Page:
The Centre for Youth Impact is undertaking an evaluation of the Listening Fund, seeking to understand the impact of providing dedicated funding for a range of youth organisations to develop their listening practices. It is hoped that the experience of the 22 funded partners will influence the wider youth sector, and its funders, to prioritise listening as a key function to develop and support all youth organisations. By ‘listening’, we are referring to an active process where young people are given tangible opportunities to have a say and an influence in shaping youth provision, or in wider policies and practices impacting their role in society.
One year into the project, the evaluation team have produced a report exploring the key findings so far. Below we introduce some of the key themes from the report:
Acting on listening
It is essential that organisations working with young people are not carrying out listening for listening’s sake. Listening activities should be driving changes in policy and practice, leading to direct improvements for young people accessing the provision. The report sets out a range of examples where listening has led to organisational changes over the first year. For example, some partners have been encouraged through their listening activity to review their use of language, to ensure it is inclusive to a broad range of experiences, and to remove terminology that could risk making certain young people feel ‘othered’.
Overall, there has been much variation in the extent that partners have felt they have taken action on their listening in the first year, and whether these changes have been taking place at a ‘service’ level (influencing day-to-day practice), or at the ‘strategic’ level (to influence strategic plans and goals).
Take the time to define what ‘listening’ means to you
Partners emphasised that they each operate in unique circumstances, meaning they require time and space to explore how to best listen to the voices of their young people, responding and adapting to their specific context. A key factor that has enabled progress for many has been taking the time to define what ‘listening’ means to them, particularly as it is often perceived as an abstract and complex concept. Doing this alongside their team has helped to develop buy-in across the staff, and has reduced the extent that listening activities are seen as a burden.
A systematic and embedded approach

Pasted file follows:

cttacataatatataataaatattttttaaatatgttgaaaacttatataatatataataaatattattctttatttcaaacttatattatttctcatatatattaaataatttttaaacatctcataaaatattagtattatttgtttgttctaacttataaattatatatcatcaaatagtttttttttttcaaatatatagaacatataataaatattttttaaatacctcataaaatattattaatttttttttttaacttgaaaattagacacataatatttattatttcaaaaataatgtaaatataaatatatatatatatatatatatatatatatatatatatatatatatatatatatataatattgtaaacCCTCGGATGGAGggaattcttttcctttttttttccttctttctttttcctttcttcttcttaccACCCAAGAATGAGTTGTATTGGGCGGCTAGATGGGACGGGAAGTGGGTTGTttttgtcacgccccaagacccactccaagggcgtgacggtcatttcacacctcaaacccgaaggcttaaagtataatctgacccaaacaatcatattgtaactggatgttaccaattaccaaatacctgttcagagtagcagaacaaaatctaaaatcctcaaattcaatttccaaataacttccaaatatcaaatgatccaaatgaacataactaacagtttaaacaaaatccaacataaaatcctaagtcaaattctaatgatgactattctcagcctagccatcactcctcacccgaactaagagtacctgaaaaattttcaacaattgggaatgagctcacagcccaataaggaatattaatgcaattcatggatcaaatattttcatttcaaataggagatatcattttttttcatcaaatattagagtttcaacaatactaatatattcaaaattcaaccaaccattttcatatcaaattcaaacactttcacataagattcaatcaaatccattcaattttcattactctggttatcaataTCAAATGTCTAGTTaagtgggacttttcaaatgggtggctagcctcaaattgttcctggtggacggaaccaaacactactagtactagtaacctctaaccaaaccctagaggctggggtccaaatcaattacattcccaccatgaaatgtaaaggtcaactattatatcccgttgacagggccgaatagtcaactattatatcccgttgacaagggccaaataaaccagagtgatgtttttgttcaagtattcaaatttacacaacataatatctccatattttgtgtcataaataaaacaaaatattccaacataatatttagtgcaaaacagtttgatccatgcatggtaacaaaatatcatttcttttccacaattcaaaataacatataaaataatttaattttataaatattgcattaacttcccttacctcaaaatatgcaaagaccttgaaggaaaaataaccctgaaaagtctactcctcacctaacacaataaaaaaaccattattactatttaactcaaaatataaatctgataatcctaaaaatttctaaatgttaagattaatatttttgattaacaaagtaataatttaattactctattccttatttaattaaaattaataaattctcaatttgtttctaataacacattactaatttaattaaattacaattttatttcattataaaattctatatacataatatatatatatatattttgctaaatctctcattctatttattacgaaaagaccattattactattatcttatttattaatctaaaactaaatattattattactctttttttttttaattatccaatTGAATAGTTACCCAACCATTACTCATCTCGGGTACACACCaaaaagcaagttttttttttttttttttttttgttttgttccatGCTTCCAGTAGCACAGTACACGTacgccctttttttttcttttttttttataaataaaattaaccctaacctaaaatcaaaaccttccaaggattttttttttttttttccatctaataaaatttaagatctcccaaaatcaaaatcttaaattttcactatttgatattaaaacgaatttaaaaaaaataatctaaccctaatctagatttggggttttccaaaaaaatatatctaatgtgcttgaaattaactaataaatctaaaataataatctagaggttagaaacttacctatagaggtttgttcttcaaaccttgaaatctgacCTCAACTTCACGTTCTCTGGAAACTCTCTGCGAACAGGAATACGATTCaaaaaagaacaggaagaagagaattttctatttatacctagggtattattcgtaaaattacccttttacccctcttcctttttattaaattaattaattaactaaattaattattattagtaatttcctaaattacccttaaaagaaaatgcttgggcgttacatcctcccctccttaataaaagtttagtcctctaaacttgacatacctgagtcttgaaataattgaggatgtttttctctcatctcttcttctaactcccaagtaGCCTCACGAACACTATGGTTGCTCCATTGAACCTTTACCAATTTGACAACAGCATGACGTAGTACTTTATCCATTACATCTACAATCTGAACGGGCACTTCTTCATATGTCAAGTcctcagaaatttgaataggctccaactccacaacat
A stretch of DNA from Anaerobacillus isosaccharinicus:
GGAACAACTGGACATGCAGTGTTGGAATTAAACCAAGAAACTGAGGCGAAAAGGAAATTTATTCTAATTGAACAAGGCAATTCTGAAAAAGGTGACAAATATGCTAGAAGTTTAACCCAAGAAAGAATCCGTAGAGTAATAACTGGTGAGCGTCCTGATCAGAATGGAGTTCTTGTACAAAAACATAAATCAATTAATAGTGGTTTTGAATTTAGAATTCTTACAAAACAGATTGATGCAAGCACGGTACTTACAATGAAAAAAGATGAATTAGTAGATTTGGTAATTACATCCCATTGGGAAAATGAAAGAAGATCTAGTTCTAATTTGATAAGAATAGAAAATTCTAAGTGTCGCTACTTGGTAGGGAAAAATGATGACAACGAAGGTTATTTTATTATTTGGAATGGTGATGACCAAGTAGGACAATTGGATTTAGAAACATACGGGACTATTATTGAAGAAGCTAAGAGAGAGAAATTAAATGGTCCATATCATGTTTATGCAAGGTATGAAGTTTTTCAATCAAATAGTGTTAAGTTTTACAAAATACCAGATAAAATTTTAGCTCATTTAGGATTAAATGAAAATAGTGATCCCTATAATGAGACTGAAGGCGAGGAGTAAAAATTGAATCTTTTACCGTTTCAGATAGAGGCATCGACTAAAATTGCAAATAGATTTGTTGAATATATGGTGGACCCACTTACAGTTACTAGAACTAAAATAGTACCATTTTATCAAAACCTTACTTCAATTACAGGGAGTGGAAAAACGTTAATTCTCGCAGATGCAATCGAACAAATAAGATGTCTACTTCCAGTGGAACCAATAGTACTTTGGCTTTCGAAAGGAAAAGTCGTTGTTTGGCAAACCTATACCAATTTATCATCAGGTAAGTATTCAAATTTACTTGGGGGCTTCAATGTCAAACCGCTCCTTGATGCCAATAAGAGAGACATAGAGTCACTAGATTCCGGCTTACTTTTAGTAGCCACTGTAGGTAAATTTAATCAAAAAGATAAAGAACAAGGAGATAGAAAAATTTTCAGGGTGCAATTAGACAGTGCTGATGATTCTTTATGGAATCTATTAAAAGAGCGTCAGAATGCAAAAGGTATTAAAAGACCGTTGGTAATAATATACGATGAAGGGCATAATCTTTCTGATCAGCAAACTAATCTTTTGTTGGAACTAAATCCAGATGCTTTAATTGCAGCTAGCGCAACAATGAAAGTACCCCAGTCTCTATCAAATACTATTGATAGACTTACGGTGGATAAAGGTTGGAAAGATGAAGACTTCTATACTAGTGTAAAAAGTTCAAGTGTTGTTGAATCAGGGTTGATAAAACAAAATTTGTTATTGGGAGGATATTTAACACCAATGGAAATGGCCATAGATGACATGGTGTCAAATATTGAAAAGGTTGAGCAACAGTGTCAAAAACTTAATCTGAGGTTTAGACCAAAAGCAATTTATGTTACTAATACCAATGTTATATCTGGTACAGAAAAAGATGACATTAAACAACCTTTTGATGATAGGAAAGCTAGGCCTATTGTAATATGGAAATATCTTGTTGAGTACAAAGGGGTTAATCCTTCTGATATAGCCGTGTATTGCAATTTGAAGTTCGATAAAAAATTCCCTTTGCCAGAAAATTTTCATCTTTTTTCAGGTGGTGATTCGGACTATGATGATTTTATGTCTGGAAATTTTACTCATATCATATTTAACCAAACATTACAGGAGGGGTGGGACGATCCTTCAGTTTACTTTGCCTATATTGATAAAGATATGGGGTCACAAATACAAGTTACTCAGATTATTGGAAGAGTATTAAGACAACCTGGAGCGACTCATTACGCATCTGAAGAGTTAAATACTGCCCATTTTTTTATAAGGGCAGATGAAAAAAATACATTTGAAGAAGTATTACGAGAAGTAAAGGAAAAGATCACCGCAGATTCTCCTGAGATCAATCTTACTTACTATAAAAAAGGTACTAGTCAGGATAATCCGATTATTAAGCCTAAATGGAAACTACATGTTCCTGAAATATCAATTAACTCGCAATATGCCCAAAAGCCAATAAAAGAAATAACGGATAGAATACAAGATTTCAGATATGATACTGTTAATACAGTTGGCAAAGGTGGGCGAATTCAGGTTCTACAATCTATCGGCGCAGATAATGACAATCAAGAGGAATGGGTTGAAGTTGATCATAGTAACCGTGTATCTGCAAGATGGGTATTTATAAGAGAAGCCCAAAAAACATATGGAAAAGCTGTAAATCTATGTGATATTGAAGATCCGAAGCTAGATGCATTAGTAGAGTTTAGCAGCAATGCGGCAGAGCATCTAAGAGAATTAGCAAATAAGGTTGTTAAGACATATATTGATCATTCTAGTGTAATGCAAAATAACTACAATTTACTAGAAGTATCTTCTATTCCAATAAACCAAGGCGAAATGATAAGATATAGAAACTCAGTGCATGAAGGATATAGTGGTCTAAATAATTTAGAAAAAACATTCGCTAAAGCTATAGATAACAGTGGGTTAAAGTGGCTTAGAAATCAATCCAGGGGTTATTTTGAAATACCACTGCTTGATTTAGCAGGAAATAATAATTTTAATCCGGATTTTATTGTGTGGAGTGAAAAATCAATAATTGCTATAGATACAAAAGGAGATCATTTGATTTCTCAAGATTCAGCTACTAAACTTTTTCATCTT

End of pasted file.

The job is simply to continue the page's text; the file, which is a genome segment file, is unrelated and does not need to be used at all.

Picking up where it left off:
Although most of the partners already had experience and expertise in engaging youth voice, many felt that the Fund has been particularly beneficial for building more systematic approaches to listening. Where some partners felt they previously had elements of listening “scattered throughout the organisation”, the grant has enabled it to become a ‘norm’ in day-to-day operations, embedded in every stage of a project cycle. The number of partners who report that they are undertaking some form of listening with young people on at least a weekly basis has already increased by 20 percentage points, and we are expecting this to rise further throughout the second year of the Fund.
Qualitative vs. quantitative methods
The partners have been engaged in a large variety of forms of listening, some of the most popular including: focus groups (87%), surveys (87%), and ongoing listening within practice (90%). Generally, partners strongly value the ‘conversational’ aspects associated with qualitative listening approaches (such as a focus group), as they allow for building a rich understanding of young people’s thoughts and ideas, and provide them with opportunities to build social skills.
Technological, quantitative methods (such as a digital feedback tool), on the other hand, are valued for having a wide geographical reach and enabling statistical analysis. However, there also remains some scepticism, with some partners feeling that they lack the expertise to know how to invest in digital technologies, and others emphasising that “hard data cannot reflect young people’s lived experience”.
In light of these varied perspectives, we have been pleased to find that some partners are actively adopting a ‘blended’ approach, to incorporate benefits from both ‘types’ of listening activity.
We are excited to continue developing and sharing our learning from the Listening Fund evaluation throughout the second year, to support the partners and to inform wider meaningful practice when responding to young people.
For more information about these findings and our methodology, please download the full report, and feel free to get in touch with the evaluation team with any questions (email@example.com).